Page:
Overcooked pasta is not just mushy, unpalatable and “sad”, it is also more difficult to digest and less healthy. Pasta is composed of complex carbohydrates but it develops more starch and transforms into simple carbs when it's overcooked. The release of more simple carbohydrates changes the Glycemic Index of pasta, which can sharply increase a person's blood sugar. Do I need to add anything else? To avoid overcooking pasta use a pot that can accommodate enough water so that the pasta has enough space to float while cooking. Wait for the water to boil before adding the pasta, don’t forget to add a little salt, then look at the cooking time indicated on the package and try it a couple of minutes earlier to double check. If you are going to use the pasta for recipes which need to go in the oven, strain the pasta 2-3 minutes earlier than the indicated time on the box.
7. Being a “food fashion victim”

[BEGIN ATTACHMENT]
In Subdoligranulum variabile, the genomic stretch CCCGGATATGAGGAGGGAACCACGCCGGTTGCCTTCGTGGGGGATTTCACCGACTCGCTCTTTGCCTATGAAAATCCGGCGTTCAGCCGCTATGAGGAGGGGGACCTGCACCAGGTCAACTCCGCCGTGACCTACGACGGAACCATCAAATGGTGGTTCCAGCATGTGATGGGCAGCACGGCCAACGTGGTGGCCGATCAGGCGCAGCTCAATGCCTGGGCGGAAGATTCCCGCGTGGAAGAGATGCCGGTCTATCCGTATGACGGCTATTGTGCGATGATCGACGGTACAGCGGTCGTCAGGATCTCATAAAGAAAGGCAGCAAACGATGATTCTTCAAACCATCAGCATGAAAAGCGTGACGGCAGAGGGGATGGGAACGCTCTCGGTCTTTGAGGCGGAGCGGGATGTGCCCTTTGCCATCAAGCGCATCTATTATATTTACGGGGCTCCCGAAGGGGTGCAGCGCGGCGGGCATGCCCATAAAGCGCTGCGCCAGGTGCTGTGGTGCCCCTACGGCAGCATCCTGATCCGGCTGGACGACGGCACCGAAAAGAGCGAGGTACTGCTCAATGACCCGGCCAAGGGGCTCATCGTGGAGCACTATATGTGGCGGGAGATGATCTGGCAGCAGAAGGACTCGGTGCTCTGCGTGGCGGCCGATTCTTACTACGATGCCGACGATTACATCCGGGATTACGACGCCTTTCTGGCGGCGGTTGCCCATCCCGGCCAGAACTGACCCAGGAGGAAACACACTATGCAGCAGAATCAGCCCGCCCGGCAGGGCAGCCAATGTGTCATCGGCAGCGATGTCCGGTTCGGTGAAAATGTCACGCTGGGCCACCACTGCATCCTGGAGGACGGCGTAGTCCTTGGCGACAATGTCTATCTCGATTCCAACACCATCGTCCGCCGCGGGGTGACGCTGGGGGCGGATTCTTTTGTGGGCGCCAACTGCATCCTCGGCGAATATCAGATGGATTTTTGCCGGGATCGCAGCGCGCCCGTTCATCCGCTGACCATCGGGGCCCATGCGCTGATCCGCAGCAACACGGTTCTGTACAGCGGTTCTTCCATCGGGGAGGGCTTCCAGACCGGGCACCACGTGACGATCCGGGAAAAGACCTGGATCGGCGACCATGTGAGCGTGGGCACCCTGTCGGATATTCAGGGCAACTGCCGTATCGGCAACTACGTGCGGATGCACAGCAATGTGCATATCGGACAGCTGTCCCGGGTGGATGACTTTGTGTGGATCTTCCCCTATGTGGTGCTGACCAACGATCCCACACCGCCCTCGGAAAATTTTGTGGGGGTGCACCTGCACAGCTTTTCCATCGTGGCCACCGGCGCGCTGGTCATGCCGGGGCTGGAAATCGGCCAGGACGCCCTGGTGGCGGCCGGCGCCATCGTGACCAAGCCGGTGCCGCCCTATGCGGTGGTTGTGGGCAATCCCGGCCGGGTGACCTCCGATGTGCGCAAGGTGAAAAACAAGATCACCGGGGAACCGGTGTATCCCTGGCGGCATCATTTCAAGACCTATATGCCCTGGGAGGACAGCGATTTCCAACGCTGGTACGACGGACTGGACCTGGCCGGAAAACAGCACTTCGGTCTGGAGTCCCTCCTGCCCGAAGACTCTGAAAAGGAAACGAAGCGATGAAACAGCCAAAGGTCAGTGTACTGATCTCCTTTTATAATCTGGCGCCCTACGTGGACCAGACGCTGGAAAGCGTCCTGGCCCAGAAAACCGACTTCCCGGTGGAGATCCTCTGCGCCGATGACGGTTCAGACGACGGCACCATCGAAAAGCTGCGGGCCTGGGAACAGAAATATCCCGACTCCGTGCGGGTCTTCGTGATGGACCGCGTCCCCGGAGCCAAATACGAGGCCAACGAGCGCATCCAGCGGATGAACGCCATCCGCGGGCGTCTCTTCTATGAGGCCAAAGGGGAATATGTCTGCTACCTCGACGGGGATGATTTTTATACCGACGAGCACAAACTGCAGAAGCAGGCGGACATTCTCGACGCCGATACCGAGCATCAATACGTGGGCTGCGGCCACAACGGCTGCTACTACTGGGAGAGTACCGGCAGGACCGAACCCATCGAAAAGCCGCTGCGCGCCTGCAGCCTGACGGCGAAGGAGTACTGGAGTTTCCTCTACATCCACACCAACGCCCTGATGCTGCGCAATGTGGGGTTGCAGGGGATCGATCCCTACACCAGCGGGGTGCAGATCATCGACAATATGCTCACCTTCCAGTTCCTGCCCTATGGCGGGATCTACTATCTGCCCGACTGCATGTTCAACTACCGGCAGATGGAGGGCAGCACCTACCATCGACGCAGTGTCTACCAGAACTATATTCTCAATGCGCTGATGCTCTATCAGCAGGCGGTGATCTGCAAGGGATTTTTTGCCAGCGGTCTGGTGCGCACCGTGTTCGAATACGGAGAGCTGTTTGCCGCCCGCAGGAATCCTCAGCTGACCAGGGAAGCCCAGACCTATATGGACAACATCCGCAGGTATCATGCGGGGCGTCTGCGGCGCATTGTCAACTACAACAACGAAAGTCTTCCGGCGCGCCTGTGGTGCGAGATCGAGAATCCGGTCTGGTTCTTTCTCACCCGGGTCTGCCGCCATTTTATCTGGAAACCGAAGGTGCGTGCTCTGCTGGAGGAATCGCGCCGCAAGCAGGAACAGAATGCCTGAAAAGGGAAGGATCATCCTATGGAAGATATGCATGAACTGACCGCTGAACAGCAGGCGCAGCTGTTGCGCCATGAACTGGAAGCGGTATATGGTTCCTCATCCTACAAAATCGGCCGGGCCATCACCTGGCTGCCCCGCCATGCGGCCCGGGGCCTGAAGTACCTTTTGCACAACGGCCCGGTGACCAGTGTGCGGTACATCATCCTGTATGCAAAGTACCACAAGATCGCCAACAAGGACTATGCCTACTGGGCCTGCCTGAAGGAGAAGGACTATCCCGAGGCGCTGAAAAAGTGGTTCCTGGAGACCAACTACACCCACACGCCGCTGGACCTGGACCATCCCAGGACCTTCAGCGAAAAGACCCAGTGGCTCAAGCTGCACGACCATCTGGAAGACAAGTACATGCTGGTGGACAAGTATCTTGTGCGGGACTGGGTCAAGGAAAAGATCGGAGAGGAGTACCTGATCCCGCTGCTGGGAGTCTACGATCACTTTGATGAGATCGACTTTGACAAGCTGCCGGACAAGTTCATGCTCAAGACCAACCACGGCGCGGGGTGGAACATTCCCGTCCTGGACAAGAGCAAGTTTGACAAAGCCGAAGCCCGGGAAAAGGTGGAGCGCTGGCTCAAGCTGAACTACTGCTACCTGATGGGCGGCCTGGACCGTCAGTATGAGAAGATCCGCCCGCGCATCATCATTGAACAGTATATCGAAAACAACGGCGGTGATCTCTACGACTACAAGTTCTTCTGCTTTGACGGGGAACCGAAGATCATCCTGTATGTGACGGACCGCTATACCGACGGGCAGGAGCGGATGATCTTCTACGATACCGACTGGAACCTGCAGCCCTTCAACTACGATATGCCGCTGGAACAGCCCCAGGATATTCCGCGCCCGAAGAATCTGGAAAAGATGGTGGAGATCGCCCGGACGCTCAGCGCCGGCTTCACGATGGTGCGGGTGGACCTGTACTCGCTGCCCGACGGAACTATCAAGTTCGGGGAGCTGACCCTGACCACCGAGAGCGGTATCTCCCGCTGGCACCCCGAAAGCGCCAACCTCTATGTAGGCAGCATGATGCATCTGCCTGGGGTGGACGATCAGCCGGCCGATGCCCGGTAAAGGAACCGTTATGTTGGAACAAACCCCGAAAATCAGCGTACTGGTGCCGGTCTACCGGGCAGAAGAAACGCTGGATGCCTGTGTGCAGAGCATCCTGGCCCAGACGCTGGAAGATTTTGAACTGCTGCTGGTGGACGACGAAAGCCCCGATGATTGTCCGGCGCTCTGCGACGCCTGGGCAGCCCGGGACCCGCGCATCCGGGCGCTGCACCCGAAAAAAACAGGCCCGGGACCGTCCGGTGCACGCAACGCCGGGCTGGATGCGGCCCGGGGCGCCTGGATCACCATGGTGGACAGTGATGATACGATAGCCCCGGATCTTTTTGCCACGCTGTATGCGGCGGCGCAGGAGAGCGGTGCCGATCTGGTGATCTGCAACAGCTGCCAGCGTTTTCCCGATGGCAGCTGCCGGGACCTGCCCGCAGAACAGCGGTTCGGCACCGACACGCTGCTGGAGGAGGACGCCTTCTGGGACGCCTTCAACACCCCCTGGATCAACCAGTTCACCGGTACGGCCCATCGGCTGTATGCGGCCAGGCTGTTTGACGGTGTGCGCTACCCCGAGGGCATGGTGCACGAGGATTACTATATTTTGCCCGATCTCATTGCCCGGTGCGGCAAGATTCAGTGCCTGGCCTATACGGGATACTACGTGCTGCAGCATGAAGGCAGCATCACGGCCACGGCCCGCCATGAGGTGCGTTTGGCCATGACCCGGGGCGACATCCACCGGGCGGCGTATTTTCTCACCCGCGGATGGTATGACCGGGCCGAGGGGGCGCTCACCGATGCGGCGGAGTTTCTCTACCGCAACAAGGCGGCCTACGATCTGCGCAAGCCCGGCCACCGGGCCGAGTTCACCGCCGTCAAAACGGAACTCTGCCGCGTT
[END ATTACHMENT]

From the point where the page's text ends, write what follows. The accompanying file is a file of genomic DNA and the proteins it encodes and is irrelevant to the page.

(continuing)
Even food goes in and out of fashion. Remember your 1980s’ sausage rolls or that rocket mania of the 1990s? While there is obviously nothing wrong about following fashion even when it comes to food, we need to make sure to keep our mind open at the same time. I love the latest fashion that calls for thick slices of tuna fillets, browned outside and pink in the middle, but I also know that a well-done traditional slice of Sicilian Ventresca di Tonno with a golden crunchy crust is absolutely delicious. The same goes for the trendy Asian style barely cooked vegetables which remain crispy, but for a nice broccoli sauce for your “pasta che vruocculi arriminati” you need to cook broccoli until they can easily be mashed into a sauce.